Sense Beats Sentiment

Alas, it’s not to be. The Boss (who is far more practical than I am) has on several occasions pointed out why keeping chickens wouldn’t be such a good idea. And he’s right on all counts – particularly the one that says free-roaming chickens and our seven feral ‘adoptee’ cats all on one finca could get messy.

King of the coop? Some of the roundabout residents.

King of the coop? Some of the roundabout residents

So, I’ve been getting my chicken fix elsewhere. On the busy ring road (the Ferrocarril) in Manacor, there’s a roundabout (Plaza de Madrid) with shrubs in the middle that’s become home to a flock of chickens. They’ve been there for ages – probably more than a year; we usually see them several times a week, and are always on the look-out for the latest flurry of fluffy chicks. These chickens rarely seem to stray away from their roundabout and the traffic doesn’t seem to bother them.

"How's our Facebook page doing?"

“How’s our Facebook page doing?”

Manacor’s famous feathered friends

We have often thought they were rather vulnerable in town, with only the shelter of some bushes to protect them. What about passing cats and canines? Sadly, on Saturday, their lack of protection was evident. We spotted four bodies and a lot of scattered feathers on the grass; the rest of the flock had survived whatever had attacked them, but it must have been a terrifying incident for them all.

I imagine we’re not the only ones who were upset to see what had happened: the citizens of Manacor have really taken their feathered neighbours to heart, and people regularly throw food onto the roundabout for them. These clucky birds even have their own Facebook page – Ses Galines de sa rotonda. When I looked just now, 2,876 people had liked it (an increase of more than 30 since I checked last Thursday). And I bet you can guess who one of them was . . .

Jan Edwards Copyright 2015 

Keep the Mallorca home fires burning

Not a snowflake in sight as the tractor scoops up our logs.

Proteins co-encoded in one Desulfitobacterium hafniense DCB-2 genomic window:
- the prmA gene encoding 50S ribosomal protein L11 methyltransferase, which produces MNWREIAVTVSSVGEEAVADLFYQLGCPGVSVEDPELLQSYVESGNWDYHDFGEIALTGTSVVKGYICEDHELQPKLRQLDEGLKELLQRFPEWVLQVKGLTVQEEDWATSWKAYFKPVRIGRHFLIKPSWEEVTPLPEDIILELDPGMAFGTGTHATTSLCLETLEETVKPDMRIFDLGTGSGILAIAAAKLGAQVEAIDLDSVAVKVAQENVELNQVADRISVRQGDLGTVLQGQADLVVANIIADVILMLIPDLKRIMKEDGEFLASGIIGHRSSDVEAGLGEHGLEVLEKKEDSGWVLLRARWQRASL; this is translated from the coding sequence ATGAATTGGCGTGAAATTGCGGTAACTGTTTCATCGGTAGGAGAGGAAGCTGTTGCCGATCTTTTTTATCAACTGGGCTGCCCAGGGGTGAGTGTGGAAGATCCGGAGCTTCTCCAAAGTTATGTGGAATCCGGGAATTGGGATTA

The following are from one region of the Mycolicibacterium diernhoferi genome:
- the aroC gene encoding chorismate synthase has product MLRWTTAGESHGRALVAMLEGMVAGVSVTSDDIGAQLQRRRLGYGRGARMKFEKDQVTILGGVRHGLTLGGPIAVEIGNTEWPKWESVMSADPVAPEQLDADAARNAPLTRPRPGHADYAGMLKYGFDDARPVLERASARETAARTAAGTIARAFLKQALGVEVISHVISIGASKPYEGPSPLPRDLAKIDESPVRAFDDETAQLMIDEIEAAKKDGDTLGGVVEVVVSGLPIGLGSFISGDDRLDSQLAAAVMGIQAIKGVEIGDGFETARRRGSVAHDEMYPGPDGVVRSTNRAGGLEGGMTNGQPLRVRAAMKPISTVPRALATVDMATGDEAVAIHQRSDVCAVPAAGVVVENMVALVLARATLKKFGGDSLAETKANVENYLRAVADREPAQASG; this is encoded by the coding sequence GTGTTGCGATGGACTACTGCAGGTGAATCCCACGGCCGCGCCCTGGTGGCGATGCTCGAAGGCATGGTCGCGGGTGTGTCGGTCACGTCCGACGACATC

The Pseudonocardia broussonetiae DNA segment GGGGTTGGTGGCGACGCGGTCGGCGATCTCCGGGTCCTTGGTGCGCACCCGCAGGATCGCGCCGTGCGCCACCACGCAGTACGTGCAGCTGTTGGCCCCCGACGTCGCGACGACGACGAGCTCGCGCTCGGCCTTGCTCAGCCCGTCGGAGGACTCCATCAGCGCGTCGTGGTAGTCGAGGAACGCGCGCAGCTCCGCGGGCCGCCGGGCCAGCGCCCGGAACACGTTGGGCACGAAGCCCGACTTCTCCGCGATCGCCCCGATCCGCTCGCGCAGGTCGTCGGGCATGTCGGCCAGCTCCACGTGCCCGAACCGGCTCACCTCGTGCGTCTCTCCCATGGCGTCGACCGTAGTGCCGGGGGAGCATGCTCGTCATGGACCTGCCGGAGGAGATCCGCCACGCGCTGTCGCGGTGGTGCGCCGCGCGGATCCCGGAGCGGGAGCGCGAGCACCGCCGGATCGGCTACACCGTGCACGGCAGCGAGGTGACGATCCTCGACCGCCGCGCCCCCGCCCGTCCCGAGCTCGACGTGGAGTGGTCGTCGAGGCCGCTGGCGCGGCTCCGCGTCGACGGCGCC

Not a snowflake in sight as the tractor scoops up our logs.

It’s extremely cold on Mallorca right now. Anyone who’s visited our lovely Mediterranean island only during the warmer months may find that hard to believe, but it’s all relative. We find 5 degrees Celsius (which it was this afternoon at 4pm) very cold compared to the summer temperatures here, which are often in the thirties. And let’s not mention the bone-penetrating dampness . . .

Quite a lot of snow has fallen on Mallorca’s Tramuntana mountains, leaving three roads (at time of writing) impassable. February is the coldest month on the island and it’s not unusual to see snow atop the loftiest peaks of the UNESCO World Heritage Site mountains. This year we’ve had snow on lower ground too. Over the past couple of days it has settled in various locations from Artà in the northeast, down to the southwest, including the capital Palma de Mallorca.

Because we don’t see a lot of snow on the island, a lot of people are Very Excited about it. Especially those in broadcasting. I remember what it was like when it snowed when I was a radio presenter in the UK.  Snow stories have dominated the news and topical magazine programmes here on local TV station IB3, with well-wrapped reporters broadcasting live from barely recognizable snow-swathed locations. Well, it makes a pleasant change from news of political corruption and interminable court cases. And we have learned the mallorquín word for snow – neu – which, under normal circumstances here, probably won’t be that useful.

But have we seen any snow in our valley? Not a flake. All we’ve had is rain and bitterly cold weather. The cold spell looks set to continue a little longer, so we stocked up on logs this afternoon, heading to the town of Porreres with our trailer for a double load of almond, olive, and Holm oak wood. We’ve found yet another log supplier and, although we have to pay ten euros more to fill our trailer than at the last place, the wood has what The Boss calls “good burning qualities.”

Now all we have to do is unload the trailer and stack the logs. But it’s far too cold for that today . . .

 

 

Blessing the Animals in Manacor, Mallorca

Fabulous fabrics in traditional local costume

Fabulous fabrics in traditional local costume

Something that has always impressed us, living in rural Mallorca, is the islanders’ passion for keeping local traditions alive. Young and old take part in the various festivities throughout the year – such as last weekend’s Sant Antoni fiestas.

What particularly impresses me is the willingness of teenage boys and young men to dress up in traditional costume (which includes voluminous  trousers), and engage in activities such as the local folk dance known as ball de bot.